Tomáš Lintner, MA
Networks are everywhere. Whether we are aware of it or not, every day and every moment, we create, co-create, and re-create countless social networks. From our closest relationships with friends, family, classmates, and colleagues to interactions on social media; from syntactical links between words to trade between countries... We are all part of wider ecosystems and social network analysis (SNA) aims to grasp the interconnectedness of the world believing that our position within these ecosystems is as important as are our direct connections. SNA is a versatile approach to many real-world questions and therefore has found its place in a range of fields such as sociology, psychology, education, international relations, economy, neuroscience, linguistics, digital humanities, and media studies.
SNA gives researchers many new opportunities. Just to mention a few:
This summer school will equip you with fundamentals of SNA in humanities and social sciences and you will get your hands on Gephi software. At the end of the summer school, you will have performed your very own SNA project and you will present the results with stunning (and meaningful) network visualizations to your peers.
This summer school is for BA/MA students with no prior experience with SNA.
On 6 August, we will end the teaching part of the summer school. During the following weekend (7-8 August), you will be able to take the test, which will contain questions from theory of social networks we will have covered. You will be allowed to retake the test once. A minimum pass mark will be 70%.
During the teaching part (2-6 August), you will have already started thinking about your own SNA project and you will have started working at it. The SNA project will be a small-scale individual project employing SNA to address some question(s) from your own field of study. You will either collect data for the project yourself, use web mining, or use already collected data from a network data repository. After the teaching part, you will have over two days to prepare a short presentation (of approximately 10 minutes) on the topic of your research project. Ideally, you will already have some preliminary results and visualizations. On 9 August, all students will present their projects to others. You will get feedback both from your peers and from the instructors. Afterwards, you will have time until 23 August to write up your project and hand in a final report. The written report will be in the form of a short research article of approximately 3000 words. A minimum pass mark will be 70%. If you do not meet the threshold you will be allowed to resubmit.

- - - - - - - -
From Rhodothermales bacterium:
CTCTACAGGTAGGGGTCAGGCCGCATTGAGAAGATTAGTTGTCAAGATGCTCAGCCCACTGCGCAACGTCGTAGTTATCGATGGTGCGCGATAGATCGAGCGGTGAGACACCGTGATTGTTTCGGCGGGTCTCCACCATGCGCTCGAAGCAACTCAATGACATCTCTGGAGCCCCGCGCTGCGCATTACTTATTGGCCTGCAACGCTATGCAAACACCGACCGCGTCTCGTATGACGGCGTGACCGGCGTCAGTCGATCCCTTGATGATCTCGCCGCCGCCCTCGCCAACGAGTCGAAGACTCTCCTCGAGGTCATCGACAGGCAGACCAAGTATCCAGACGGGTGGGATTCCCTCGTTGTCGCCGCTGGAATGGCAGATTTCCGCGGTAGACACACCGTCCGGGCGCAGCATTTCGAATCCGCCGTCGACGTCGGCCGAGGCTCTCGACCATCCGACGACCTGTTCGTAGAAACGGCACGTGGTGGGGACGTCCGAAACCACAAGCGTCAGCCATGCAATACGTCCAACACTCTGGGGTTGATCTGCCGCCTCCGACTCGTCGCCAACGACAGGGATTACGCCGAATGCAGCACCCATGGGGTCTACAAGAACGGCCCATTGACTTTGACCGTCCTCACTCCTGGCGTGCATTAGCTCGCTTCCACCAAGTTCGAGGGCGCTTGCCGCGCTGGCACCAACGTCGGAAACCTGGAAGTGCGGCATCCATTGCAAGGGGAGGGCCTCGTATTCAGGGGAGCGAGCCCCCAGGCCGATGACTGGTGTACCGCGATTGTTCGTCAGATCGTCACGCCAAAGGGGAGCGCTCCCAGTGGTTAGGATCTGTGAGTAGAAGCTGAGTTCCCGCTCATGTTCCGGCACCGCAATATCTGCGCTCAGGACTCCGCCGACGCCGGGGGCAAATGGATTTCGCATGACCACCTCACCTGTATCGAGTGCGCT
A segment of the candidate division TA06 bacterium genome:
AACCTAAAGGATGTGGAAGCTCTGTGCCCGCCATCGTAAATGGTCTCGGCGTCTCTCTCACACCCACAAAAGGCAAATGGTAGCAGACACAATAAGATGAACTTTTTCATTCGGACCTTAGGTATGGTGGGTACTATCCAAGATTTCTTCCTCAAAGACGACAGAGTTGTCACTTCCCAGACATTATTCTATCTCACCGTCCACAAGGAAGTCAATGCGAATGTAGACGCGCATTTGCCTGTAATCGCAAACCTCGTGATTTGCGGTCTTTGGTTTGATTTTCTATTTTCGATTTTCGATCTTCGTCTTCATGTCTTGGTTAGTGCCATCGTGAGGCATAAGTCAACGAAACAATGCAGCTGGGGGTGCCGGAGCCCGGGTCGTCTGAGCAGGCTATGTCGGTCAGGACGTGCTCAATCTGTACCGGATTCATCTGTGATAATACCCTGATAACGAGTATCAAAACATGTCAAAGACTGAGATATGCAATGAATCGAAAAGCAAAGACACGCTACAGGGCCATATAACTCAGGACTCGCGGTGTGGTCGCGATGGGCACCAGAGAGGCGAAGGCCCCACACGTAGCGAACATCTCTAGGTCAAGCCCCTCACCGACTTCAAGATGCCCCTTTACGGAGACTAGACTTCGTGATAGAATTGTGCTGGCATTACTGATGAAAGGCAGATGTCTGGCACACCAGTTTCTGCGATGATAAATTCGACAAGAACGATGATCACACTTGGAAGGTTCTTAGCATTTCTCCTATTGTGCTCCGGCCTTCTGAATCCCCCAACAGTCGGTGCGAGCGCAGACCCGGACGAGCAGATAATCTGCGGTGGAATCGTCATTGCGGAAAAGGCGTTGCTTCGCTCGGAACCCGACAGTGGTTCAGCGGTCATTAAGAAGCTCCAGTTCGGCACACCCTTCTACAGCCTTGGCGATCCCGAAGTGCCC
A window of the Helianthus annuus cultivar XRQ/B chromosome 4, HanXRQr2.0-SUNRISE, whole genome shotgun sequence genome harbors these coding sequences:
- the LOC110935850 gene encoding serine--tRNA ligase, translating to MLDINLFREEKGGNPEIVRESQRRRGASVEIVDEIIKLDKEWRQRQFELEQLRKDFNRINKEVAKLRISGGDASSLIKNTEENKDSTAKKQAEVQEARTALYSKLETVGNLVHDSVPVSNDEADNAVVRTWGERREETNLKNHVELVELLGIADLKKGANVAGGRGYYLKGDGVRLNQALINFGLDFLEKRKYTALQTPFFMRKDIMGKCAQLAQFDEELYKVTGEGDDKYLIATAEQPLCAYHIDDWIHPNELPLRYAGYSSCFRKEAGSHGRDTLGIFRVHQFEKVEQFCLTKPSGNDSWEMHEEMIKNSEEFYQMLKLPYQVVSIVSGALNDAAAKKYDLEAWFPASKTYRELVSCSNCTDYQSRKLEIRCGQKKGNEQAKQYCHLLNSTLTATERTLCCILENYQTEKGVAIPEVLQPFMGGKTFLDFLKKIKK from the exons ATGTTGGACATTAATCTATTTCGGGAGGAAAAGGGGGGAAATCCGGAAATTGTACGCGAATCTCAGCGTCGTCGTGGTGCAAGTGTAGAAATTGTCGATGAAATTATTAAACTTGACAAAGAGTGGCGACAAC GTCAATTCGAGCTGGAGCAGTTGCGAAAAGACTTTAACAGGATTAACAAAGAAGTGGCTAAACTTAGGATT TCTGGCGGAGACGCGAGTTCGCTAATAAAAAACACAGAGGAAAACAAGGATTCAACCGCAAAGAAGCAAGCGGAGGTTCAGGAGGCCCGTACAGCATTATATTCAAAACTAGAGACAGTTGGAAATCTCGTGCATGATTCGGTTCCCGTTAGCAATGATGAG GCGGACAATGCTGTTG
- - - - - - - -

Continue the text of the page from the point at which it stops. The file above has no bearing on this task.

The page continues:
The summer school will be intense, but it will be worth it :)
The summer school is divided into 3 blocks:
The teaching will take place during the week of 2-6 August and on 9 August 2021. Online classes will take place 08:00-12:00AM CET for four hours (two-double periods). The classes will be held via the communication platform ZOOM.
In this block, you will get familiar with basic theory, principles, and terms of social network analysis. We will address these questions:
In this block, you will get your hands on Gephi software and we will equip you will the necessary skills to perform your very own first social network analysis. We will address these questions:
In this block, you will present your own SNA project to your peers. We will together discuss your ideas, preliminary results, and visualizations.
At the end of the Block 3, you will have acquired key SNA ideas, you will have a clear picture on how to perform SNA in your own settings, and you will be ready to write up your project!
Tomáš is a PhD student and a junior research fellow at the Department of Educational Sciences. He employs social network analysis to study interaction, communication, and relationships in educational settings. He is a holder of IGA MU research grant “Studying Student Communication During Synchronous Online University Teaching with Social Network Analysis” and an author of a Czech methodological article on SNA in educational research – “Networks in education: Making use of social network analysis in educational research”. Tomáš loves learning as much as he does teaching, so he regularly participates in seminars and workshops focused on advanced quantitative methods. Before joining the Department, he studied MA in Education at UCL Institute of Education.
Libor is an assistant professor at the Department of Educational Sciences. His research interest lies primarily in the e-learning and digital technologies in education, with a focus on learning analytics and educational data mining. Libor has experience with collaboration on several research projects supported by the Czech Science Foundation and has published in prestigious international as well as Czech journals. He was awarded by the Czech Educational Research Association for a remarkable research-oriented publication employing social network analysis in an educational context (“Social Networks of Authors Publishing in Educational Sciences Between 2009 and 2013: An Exploratory Analysis”).
B2 English, high-school math, and active BA/MA studies in humanities or social sciences. You do not need to have any experience with social network analysis or Gephi.
Please follow this link and choose the correct programme. Do not forget to include all the necessary information (and documents if requested) including writing a short statement of purpose. We will contact you afterwards to tell you if your application was successful and to discuss the further steps (including the deposit payment) with you.